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I have a list say:

m = {1, 2, 3}

The list is inside a package, and is the result of a calculation. I want to give the user the option to rename it, for example with an input:

new = Input["enter a new name"]

I have not enough experience, but I tried in several ways and failed. The most obvious failure is to make:

new -> m

I cannot define new as a list prior to this assignment. On the other hand, I cannot define the name of a list as a vector with super-index or sub-index, for example:

v^i_; j = {1, 2, 3}

Can somebody help me?

share|improve this question
because I want to rename m with a new name passed with the function Input. Thankx for prompt response. – Gluoncito Jul 23 '13 at 20:48
@Nasser: thankx for your response, but it didn`t work: I typed: In[1362]:= m = {1, 2, 3} Out[1362]= {1, 2, 3}; l = Input["enter name"]; l=m; Clear[m]; and then (new name is: lista): In[1396]:= lista Out[1396]= lista, – Gluoncito Jul 23 '13 at 21:18
up vote 2 down vote accepted

Do you want a Dialogbox that asks the user to input the name of a variable? It's late in the day for me but here's something crazy:

m = {1,2,3};

(Hold[(f = m)] /. f -> DialogInput[{name = ""}, Column[{"Type a name", 
InputField[Dynamic[name], String], Button["Proceed", DialogReturn[Symbol@name],         
ImageSize -> Automatic]}]]) // ReleaseHold

Entering test in the dialogbox should assign test = {1,2,3}.

share|improve this answer
perfect, it worked fine, I must learn more about Hold and Dynamic...Thankx a lot – Gluoncito Jul 23 '13 at 21:31

The following works for me, but I'm not sure it's what you want.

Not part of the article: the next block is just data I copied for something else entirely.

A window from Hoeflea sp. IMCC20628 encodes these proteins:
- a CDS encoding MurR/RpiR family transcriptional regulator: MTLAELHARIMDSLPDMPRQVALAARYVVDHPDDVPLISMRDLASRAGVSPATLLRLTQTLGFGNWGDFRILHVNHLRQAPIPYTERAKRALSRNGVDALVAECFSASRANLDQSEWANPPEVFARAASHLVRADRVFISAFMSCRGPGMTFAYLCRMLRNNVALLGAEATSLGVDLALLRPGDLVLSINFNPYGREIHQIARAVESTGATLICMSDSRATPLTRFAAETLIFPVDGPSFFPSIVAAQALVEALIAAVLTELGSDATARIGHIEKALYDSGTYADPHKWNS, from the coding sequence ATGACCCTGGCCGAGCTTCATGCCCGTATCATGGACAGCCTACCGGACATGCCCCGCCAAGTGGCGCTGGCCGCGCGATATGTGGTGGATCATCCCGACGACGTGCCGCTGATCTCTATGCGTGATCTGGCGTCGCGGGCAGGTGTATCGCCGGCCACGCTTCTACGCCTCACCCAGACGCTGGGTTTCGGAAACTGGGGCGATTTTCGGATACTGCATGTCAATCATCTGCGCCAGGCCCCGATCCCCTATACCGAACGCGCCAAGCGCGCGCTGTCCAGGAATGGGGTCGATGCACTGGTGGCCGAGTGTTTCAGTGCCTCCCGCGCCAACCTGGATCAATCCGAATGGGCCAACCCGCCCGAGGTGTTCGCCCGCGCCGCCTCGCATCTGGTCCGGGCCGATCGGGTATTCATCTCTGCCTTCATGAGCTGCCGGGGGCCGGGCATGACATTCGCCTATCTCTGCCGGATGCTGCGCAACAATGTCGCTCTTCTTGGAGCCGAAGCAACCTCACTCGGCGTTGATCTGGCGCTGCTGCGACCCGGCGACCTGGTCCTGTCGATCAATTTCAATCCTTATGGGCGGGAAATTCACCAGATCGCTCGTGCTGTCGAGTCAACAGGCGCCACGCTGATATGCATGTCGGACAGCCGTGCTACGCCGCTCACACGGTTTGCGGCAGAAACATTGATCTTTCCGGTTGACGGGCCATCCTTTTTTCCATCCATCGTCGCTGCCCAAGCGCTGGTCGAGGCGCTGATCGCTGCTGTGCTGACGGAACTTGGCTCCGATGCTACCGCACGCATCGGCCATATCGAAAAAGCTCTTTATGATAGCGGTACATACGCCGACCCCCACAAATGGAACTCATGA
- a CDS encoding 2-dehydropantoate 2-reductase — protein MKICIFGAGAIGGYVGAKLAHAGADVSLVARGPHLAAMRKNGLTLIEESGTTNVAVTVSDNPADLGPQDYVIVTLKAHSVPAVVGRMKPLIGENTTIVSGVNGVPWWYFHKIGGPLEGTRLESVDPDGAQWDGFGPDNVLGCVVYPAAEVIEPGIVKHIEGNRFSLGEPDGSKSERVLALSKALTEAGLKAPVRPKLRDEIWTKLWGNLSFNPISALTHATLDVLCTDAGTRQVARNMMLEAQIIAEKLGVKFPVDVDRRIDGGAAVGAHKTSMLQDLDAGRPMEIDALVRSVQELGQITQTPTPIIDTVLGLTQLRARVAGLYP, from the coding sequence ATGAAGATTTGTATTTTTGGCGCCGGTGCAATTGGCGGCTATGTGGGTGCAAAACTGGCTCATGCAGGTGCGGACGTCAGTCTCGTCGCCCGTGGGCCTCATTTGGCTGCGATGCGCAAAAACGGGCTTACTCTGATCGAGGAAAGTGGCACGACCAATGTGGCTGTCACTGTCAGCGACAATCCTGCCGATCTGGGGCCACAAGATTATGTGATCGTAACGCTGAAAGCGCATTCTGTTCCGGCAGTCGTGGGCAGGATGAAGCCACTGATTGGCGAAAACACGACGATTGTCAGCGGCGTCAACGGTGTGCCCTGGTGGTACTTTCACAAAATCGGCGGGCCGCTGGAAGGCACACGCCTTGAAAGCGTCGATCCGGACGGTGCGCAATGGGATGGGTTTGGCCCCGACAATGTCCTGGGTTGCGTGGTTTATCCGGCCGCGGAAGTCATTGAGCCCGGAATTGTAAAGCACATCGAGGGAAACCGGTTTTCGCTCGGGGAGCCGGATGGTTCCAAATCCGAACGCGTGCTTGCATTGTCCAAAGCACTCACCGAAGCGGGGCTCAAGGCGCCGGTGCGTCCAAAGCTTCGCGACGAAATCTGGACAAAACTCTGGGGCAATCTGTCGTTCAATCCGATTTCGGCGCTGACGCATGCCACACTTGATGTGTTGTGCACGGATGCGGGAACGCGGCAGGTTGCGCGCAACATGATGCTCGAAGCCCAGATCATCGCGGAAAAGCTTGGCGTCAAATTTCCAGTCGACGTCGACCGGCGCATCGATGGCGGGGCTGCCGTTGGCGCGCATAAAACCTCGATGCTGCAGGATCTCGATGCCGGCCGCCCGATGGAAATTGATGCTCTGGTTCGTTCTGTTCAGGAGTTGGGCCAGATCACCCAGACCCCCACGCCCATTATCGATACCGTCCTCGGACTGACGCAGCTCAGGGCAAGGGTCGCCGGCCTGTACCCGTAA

myPkg`m = {1, 2, 3};
newRef = ToString@Input["enter a new name"]


ToExpression["Set[myPkg`" <> newRef <> ", myPkg`m]"];

{1, 2, 3}

share|improve this answer
m_goldberg, thankx a lot, your approach also worked fine, in fact is nearest to what I am looking for. The list m is actually a contravariant vector v^i, on which I calculated the covariant derivative, so I must rename the resulting vector as v^i_;j, as I don`t know how to include this characters (^i_;j) to the name of a symbol I must ask the user to rename the covariant derivative each time. But, this is fine for now. – Gluoncito Jul 23 '13 at 22:04
@Gluoncito. Inside your package, have you tried using Subscript[Superscript[v, i], j] = m, where i, and j have appropriate integer values? – m_goldberg Jul 23 '13 at 22:33
@Gluoncito. You might also use doubly-indexed variables such as v[2, 3], either in your package or entered into the "enter a new name" dialog. I think these are easier to deal with than nested Subscript and Superscript boxes. – m_goldberg Jul 23 '13 at 22:55
@Gluoncito If m_goldberg's answer is "nearest to what [you] are looking for" feel free to un-accept mine and accept his. I was just thinking about Dialog boxes at the time you asked your question so I figured I'd shove a square peg in a round hole. – bobthechemist Jul 24 '13 at 0:33
@m_goldberg: if I define the sub/superscripts with the command above, when the user types v^i_j he/she do not get the vector as an output, I tried, the user must type Subscript[Superscript[v, i], j] to get the vector. – Gluoncito Jul 25 '13 at 3:24

I would do it like this:

With[{symbol = Input["enter a new name"]}, symbol = m]
share|improve this answer
Simon Woods; thankx it worked too, I'm just learning and migrating from fortran! – Gluoncito Jul 23 '13 at 22:17
@Gluoncito, good luck! Mathematica's learning curve can be a bit steep to begin with, but it's worth it. Have you seen this question? It's got some really helpful stuff for new users. Item 4 of the "Basic Syntax Issues" answer might be particularly relevant - being able to use sub and superscripts seems like a really nice feature but most experienced users learn to avoid them. – Simon Woods Jul 24 '13 at 9:38
thankx for the reference, I'd already read some books about mathematica the last week, but still I'm not confident with the more abstract syntaxis, however, thanks to this forum I am learning faster. – Gluoncito Jul 25 '13 at 3:08

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